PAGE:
Fast forward four hundred and eighty years. Solomon the son of David has been crowned King of Israel, commissioned by his father to build God a temple. God has granted Solomon a wise [חָכָם – chakam] heart, to be used to “administer justice” (1 Kings 3:28). Thus Solomon begins the work of building God a house.
And how does it build this house?
“So the LORD gave Solomon wisdom, as He had promised him… Then King Solomon raised up a labor force [מַס – mas, singular of mesiym] out of all Israel; and the labor force [מַס – mas] was thirty thousand men.” (1 Kings 5:12, 13)
Solomon built the temple using the labor of 30,000 slaves—something the pagan king of Tyre called very “wise” [חָכָם – chakam] (1 Kings 5:7). Just as the Egyptians, in an attempt to be wise, enslaved the Israelites to build their temples, so too did King Solomon, in all his supposed wisdom, enslave the surrounding nations to build his temple (1 Kings 5:13, 9:15).
Following in Egypt’s footsteps, Solomon also ordered that storage cities [עָרֵי הַֽמִּסְכְּנוֹת – aray hamiskunot] be built (1 Kings 9:19); he appointed Israelite rulers [שָׂרֵי – saray] over the slaves (1 Kings 9:23); he even appointed Jeroboam (who would soon lead a rebellion against Solomon’s son) to oversee the burden [סֵבֶל – sabel, root of “subala”] of the labor force (1 Kings 11:28).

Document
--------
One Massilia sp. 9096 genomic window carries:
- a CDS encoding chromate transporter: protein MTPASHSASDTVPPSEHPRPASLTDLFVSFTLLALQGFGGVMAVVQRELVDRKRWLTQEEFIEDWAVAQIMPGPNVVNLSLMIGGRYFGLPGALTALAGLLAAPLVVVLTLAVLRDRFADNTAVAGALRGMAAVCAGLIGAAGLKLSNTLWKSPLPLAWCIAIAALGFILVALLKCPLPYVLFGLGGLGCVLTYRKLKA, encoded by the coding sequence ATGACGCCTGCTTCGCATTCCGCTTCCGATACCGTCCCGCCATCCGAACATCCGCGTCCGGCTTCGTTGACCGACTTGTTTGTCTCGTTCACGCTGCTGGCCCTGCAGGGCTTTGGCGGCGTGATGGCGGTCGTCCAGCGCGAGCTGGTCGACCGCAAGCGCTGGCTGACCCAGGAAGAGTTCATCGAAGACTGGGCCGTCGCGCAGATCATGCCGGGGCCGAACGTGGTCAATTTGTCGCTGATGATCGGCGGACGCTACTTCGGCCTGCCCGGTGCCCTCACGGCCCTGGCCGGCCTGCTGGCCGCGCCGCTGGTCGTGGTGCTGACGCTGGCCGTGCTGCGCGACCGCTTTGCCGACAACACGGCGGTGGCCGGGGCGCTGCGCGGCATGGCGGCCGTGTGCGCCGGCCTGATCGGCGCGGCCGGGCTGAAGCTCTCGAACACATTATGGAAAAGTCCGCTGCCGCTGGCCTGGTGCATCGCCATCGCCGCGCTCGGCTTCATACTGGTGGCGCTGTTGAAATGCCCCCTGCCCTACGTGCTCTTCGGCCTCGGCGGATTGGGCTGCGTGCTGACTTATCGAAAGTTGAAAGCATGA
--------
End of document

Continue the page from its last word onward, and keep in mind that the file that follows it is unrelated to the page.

Rather than lead the people to be a holy nation, set apart from the rest of the nations, Solomon seemed set on emulating the other nations. He apparently took Exodus 1:11—a description of the persecution and enslavement of his people—and used it as a template to establish his own kingdom.
It should then come as no surprise what we read in the following chapters. Solomon begins making alliances with all of the pagan nations that surrounded Israel, intermarrying with idolatrous wives—wives who would soon turn his heart from the LORD. He winds up with an astonishing seven hundred wives and three hundred concubines, mostly from Egypt, Moab, Ammon, Edom, and Sidon; and sure enough, he was soon worshipping Ashtoreth and building temples for Chemosh and Molech (1 Kings 11).
He also began purchasing thousands of Egyptian horses to build up his army, trusting in chariots and horses for protection rather than in the name of the LORD (Psalm 20:7). To build his wealth and strengthen his alliances with the pagan nations, he exported some of these Egyptian horses to the kings of Syria and surrounding nations—the same nations that would soon attempt to conquer Israel (1 Kings 10:28, 29).